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Basically, how much math background do you need to understand how category theory is applied to Haskell? If you already have mathematical maturity, can you jump right into it, or should you be familiar with certain subjects in algebra?

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    $\begingroup$ understand is a vague word. What is your context? Do you know some Haskell and want to know it better, or are you asking this before you started learning? Does the subject of category theory itself interests you, or are you mostly interested in its application? $\endgroup$ – Karolis Juodelė Nov 3 '13 at 17:08
  • $\begingroup$ I want to learn about Haskell and category theory but I have just heard about them, and I'm also interested in how category theory was used to develop concepts in Haskell such as monads, and why it's needed. I have a couple of resources about this that I'm about to open up, so I'm wondering if I need an advanced mathematical background to get how category theory is applied. $\endgroup$ – user105098 Nov 3 '13 at 17:16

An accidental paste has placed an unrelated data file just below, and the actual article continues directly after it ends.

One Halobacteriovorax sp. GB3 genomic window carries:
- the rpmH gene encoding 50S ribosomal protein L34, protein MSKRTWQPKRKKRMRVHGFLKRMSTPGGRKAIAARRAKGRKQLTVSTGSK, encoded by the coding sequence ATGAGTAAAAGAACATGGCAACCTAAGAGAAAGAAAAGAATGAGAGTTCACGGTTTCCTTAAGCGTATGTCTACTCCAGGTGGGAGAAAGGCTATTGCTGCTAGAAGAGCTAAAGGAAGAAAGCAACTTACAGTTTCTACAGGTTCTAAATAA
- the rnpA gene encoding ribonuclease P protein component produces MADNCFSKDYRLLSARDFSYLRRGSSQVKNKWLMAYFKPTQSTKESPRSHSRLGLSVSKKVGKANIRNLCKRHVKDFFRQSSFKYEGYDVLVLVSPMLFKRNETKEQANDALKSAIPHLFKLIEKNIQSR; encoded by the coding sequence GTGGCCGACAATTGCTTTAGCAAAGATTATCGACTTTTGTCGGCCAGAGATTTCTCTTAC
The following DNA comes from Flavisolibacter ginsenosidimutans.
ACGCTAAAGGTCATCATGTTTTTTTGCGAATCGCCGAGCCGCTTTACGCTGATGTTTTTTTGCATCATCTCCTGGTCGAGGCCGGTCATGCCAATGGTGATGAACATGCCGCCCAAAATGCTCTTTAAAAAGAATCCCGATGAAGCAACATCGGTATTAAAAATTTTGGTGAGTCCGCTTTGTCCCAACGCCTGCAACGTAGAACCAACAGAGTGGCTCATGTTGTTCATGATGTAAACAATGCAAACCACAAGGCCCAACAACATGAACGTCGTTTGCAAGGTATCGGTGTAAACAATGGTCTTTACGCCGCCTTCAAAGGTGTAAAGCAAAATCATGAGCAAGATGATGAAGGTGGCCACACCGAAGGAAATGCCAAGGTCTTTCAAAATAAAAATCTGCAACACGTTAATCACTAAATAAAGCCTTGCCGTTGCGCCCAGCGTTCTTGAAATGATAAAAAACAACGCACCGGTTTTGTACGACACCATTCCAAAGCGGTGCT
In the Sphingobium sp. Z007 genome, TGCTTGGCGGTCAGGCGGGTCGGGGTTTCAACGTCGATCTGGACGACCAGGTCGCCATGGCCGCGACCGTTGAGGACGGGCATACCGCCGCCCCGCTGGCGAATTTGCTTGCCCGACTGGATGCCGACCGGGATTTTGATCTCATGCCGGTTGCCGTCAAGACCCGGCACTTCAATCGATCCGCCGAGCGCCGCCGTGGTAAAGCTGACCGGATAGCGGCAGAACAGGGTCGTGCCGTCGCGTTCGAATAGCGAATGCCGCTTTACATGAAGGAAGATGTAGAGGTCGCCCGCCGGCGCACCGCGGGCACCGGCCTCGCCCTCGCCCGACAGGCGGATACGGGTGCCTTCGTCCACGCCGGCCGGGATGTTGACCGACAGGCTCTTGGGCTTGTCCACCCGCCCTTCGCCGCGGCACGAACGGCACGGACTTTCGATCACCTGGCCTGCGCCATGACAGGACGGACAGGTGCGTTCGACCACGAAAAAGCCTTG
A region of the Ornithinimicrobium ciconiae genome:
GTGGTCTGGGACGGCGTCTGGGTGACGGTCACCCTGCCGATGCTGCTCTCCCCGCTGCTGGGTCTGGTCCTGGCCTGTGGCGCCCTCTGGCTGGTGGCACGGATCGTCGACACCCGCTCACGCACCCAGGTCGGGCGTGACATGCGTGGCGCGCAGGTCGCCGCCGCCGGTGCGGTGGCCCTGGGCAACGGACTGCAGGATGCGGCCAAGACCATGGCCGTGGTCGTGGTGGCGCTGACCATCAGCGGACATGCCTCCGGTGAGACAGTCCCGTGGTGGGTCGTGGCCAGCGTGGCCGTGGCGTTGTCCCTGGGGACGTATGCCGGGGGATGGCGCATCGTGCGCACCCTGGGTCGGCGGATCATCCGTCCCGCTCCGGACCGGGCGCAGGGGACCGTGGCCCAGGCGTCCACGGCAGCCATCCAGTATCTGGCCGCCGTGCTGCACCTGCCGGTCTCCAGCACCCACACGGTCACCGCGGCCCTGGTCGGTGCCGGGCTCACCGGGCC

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    $\begingroup$ I would strongly suggest learning Haskell before trying to get into category theory. $\endgroup$ – Karolis Juodelė Nov 3 '13 at 17:42
  • $\begingroup$ I think this question has already been answered in cs.stackexchange.com/questions/3028/…. Please see the answers there. $\endgroup$ – Uday Reddy Apr 6 '14 at 14:35
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The first step is to learn category theory without regards to Haskell (and if you don't have it, Haskell without regards to category theory). A book such as Lawvere's Conceptual Mathematics is a good start. Awodey is also recommended, and Leinster's recent Basic Category Theory.

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